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Crime & Courts

Child porn's dirty secret: Dads often behind lens

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Published:   |   Updated: March 23, 2013 at 01:20 AM
TAMPA -

He told his young daughter he was going to make her a model.

He shot pictures of her in skimpier and skimpier outfits.

And when she slept, the Tampa man photographed himself molesting her.

He created a Web site, charging strangers to view graphic photos of his daughter. Pedophiles could write in and say what they wanted to see her wearing.

The man was discovered when investigators searching his child-pornography collection noticed that sheets in some of the pictures matched the sheets on his bed.

They also saw explicit pictures of a young girl being molested. Investigators recognized her from family pictures.

The case was not unusual, authorities say.

That's because when children are victims of pornography, the photographers and abusers often are their fathers, stepfathers and grandfathers.

"Some of the darkest stuff you see is produced in people's basements," said Stacy Arruda, who supervises the Tampa FBI's computer crimes unit. "The most common that we see in this area ... is parents and stepparents abusing their own children."

Nearly twice as many children in a nationwide child-porn database were photographed by their parents as were victims of online enticement. The number victimized by parents was nearly seven times that of children exploited by strangers.

There was the case of a Tampa man traced by a Pennsylvania state trooper investigating child pornography on the Internet. When investigators searched his home, the man's 12-year-old daughter was there. Later, as agents reviewed pornographic images on the man's computer, there she was posed on a bed when she was 7.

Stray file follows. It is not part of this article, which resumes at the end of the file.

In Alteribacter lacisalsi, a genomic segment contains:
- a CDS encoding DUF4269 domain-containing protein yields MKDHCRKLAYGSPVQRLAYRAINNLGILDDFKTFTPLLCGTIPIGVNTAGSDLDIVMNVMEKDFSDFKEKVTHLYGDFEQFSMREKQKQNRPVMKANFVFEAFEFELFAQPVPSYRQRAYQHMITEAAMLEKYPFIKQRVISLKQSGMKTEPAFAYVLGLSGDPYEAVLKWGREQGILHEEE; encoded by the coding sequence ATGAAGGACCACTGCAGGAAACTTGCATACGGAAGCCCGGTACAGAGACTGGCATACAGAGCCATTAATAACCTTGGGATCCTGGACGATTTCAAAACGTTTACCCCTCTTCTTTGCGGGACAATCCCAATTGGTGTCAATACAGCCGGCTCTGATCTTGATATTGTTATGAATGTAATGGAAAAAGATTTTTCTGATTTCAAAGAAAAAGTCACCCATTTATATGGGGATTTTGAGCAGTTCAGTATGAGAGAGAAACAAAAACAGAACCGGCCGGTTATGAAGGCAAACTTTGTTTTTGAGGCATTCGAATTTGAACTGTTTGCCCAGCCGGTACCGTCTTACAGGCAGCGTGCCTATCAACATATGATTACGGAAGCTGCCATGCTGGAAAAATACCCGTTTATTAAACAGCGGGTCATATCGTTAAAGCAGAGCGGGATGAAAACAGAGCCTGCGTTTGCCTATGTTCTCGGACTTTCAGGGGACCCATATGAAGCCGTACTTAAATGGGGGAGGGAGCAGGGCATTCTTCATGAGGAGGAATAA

'Our secret'

Several years ago, prosecutors say, the parents of a 14-year-old girl established a Web site with graphic photos of their daughter. The mother bought the girl provocative clothing; the father took the pictures and molested her. When investigators searched the Tampa-area home, the girl's closet was full of garter belts, stockings and platform shoes.

Then there was the man who took pornographic pictures of his 9-year-old great-granddaughter.

"Make a pretty face," he would tell her.

"Don't tell anybody," he would say afterward. "It will be our secret."

The Bradenton man was prosecuted after his great-granddaughter told her grandmother about the photo sessions. Investigators reviewing photographs discovered the man's 7-year-old great-grandson also was a victim.

When investigators asked the girl why she took off her clothes for her great-grandfather, she said it was because you're supposed to do what your grandparents tell you.

These cases are a dirty secret, and not only in families.

Media reports almost always leave out the relationship between perpetrator and victim in order to protect the child's identity. Most media organizations, including The Tampa Tribune, have policies that bar publishing the identities of sexual assault victims, especially children.

For that reason, the suspects' names also are being withheld in this story.

"Most people would not suspect that a girl's own father would do it," said Assistant U.S. Attorney Colleen Murphy-Davis, who prosecutes such cases.